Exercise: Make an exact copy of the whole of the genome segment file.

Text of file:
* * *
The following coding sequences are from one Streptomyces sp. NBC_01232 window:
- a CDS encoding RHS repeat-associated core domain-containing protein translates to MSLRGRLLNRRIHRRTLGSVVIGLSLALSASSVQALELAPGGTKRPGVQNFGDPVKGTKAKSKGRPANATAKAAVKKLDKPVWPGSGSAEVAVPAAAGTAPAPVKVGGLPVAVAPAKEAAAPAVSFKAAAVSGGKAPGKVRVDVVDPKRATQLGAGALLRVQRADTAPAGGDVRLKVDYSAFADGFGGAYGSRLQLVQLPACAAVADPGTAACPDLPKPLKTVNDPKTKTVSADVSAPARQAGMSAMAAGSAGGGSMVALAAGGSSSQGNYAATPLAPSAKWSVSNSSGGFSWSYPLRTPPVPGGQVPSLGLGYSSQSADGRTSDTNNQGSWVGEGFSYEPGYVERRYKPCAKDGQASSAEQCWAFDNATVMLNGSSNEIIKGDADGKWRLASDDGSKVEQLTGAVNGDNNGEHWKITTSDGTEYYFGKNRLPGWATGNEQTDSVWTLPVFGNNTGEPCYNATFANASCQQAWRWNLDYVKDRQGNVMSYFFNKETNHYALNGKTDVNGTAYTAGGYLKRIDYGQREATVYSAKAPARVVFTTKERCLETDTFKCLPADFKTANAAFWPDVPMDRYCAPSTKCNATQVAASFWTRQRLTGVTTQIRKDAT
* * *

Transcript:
The following coding sequences are from one Streptomyces sp. NBC_01232 window:
- a CDS encoding RHS repeat-associated core domain-containing protein translates to MSLRGRLLNRRIHRRTLGSVVIGLSLALSASSVQALELAPGGTKRPGVQNFGDPVKGTKAKSKGRPANATAKAAVKKLDKPVWPGSGSAEVAVPAAAGTAPAPVKVGGLPVAVAPAKEAAAPAVSFKAAAVSGGKAPGKVRVDVVDPKRATQLGAGALLRVQRADTAPAGGDVRLKVDYSAFADGFGGAYGSRLQLVQLPACAAVADPGTAACPDLPKPLKTVNDPKTKTVSADVSAPARQAGMSAMAAGSAGGGSMVALAAGGSSSQGNYAATPLAPSAKWSVSNSSGGFSWSYPLRTPPVPGGQVPSLGLGYSSQSADGRTSDTNNQGSWVGEGFSYEPGYVERRYKPCAKDGQASSAEQCWAFDNATVMLNGSSNEIIKGDADGKWRLASDDGSKVEQLTGAVNGDNNGEHWKITTSDGTEYYFGKNRLPGWATGNEQTDSVWTLPVFGNNTGEPCYNATFANASCQQAWRWNLDYVKDRQGNVMSYFFNKETNHYALNGKTDVNGTAYTAGGYLKRIDYGQREATVYSAKAPARVVFTTKERCLETDTFKCLPADFKTANAAFWPDVPMDRYCAPSTKCNATQVAASFWTRQRLTGVTTQIRKDAT